Heads in a fog
Is it me or are more people driving around today with their heads in the clouds than before?
Drivers have always had distractions, whether from kids roughhousing in the back seat, cars rubbernecking at an accident, or the urgent need to change the radio station or CD.
But today, we have more things than ever clamoring for our attention when we drive. Some of them are external and technological in nature, such as phone calls, texts and GPS directions.
Other sources may be internally generated. We’re so bombarded with messages all day, some of us may have adopted a general air of inattention just to block out the noise.
On a quick outing the other day, I had three experiences in the same parking lot, one after the other, that led me to write this column.
I had gone to a small strip mall with a crowded parking lot to visit a popular store where people are constantly streaming in and out, so I expected to have some close encounters.
Surprisingly, I arrived at a time when there was an empty spot near the front of the store. In the car next to that spot, a woman was rooting around in her trunk, so I drove into my spot slowly and carefully.
Then, as if she hadn’t even noticed me there, she proceeded to open the rear passenger door of her car, pinning me inside mine.
When I saw that she had a child in a car seat, I thought I would simply wait until she had gotten him out so they could go into the store. But after sitting quietly for a minute, I discovered she was still standing there, now feeding the child his lunch.
I started my car again to open my window and politely asked if she could let me exit my car. She did, and I went into the store.
I probably wouldn’t even recall that situation now were it not for my experience only a few minutes later, as I tried to leave the same parking spot.
When I returned to my car with shopping bags, I saw a car idling right behind me, the driver apparently waiting for a spot like mine to open up for him. So I put my bags in the backseat, got into the front seat and started the engine — only to discover the driver had not budged. I was trapped again.
I waited a few moments, but when he continued not to move, I killed the ignition, opened my door and walked around to the driver’s side of his car to point out that I was trying to vacate a parking spot for him if he would allow me to leave.
He then backed up just enough for me to get out and pulled into my spot.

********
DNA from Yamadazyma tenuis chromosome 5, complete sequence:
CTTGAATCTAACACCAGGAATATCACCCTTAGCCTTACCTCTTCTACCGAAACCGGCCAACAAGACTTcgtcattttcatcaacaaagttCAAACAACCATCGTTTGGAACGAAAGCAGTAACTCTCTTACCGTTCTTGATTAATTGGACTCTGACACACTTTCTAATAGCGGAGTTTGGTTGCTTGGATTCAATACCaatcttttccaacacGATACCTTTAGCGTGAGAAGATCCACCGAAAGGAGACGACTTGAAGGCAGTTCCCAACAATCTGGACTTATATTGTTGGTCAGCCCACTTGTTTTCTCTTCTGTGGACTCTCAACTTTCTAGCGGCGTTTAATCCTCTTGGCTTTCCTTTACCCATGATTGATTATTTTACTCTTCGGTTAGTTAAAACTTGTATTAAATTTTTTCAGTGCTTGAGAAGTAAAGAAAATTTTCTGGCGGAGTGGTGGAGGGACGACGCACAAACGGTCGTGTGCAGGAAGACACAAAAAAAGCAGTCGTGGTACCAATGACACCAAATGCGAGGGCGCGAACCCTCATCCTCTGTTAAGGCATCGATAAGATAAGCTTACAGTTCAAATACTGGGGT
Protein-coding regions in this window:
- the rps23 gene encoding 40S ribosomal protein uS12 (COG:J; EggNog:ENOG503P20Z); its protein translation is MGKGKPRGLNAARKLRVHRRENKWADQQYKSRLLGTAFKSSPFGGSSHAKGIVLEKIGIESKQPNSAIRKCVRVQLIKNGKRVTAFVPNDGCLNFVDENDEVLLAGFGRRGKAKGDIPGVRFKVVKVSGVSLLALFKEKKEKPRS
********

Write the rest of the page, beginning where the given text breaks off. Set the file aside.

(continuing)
Next, I proceeded to the exit, which is also frequently crowded. There’s a very busy six-lane road outside the strip mall and a clearly marked two-lane driveway to allow entrance and egress for shoppers.
As I neared the exit, the car just in front of me, also leaving the shopping center, inexplicably drove into the lane intended for those entering the center (rather than the exit lane) and proceeded to wait there for the light to change.
I hesitantly started to pull into the (correct) exit lane but quickly realized that probably wasn’t a good idea under the circumstances, as the two of us would then be blocking all entrance to the center.
Sure enough, a few seconds later, a car coming up the main road attempted to enter the shopping center, only to find the entrance lane blocked by the out-bound car. So, I pulled back completely from the exit lane, allowing the driver to maneuver around the stopped car and enter the shopping center that way.
It seemed like an eternity before the traffic light changed and both the distracted car and I could leave the center.
Having these three experiences in a row got me thinking. Have many of us become so accustomed to focusing only on ourselves (or our ubiquitous technology) that we have stopped being aware of what’s happening around us?
While I don’t know if technology actually had anything to do with these particular examples of distractedness, I wonder if our tech-obsessed modern way of life has accustomed us to walking (or driving) around in our own little worlds.
With hearing blocked by ear pods or Bluetooth devices, eyes only for our smartphones and GPS, have we walled ourselves off to the sights and sounds of our surroundings and fellow human beings?
As for those of us who find such behavior obnoxious, what lesson do we take away from these encounters? Do we walk around with chips on our shoulders, looking for reasons to get angry? Do we decide that, since so many others seem to be oblivious and get away with it, we should become more self-centered and insular ourselves?
Or do we aim to make a point to acknowledge the presence of others while respecting their personal space, in hopes that we might break through the barriers between us and help reestablish norms of human interaction?
I hope the folks with whom I interacted that day gained a little more self-awareness after our encounter.
But even if not, I certainly have been doing a lot of thinking myself since then, and I hope I have come away a little more aware of how my own behavior (especially behind the wheel of a car) might affect others.
And I hope those reading about this experience may do the same.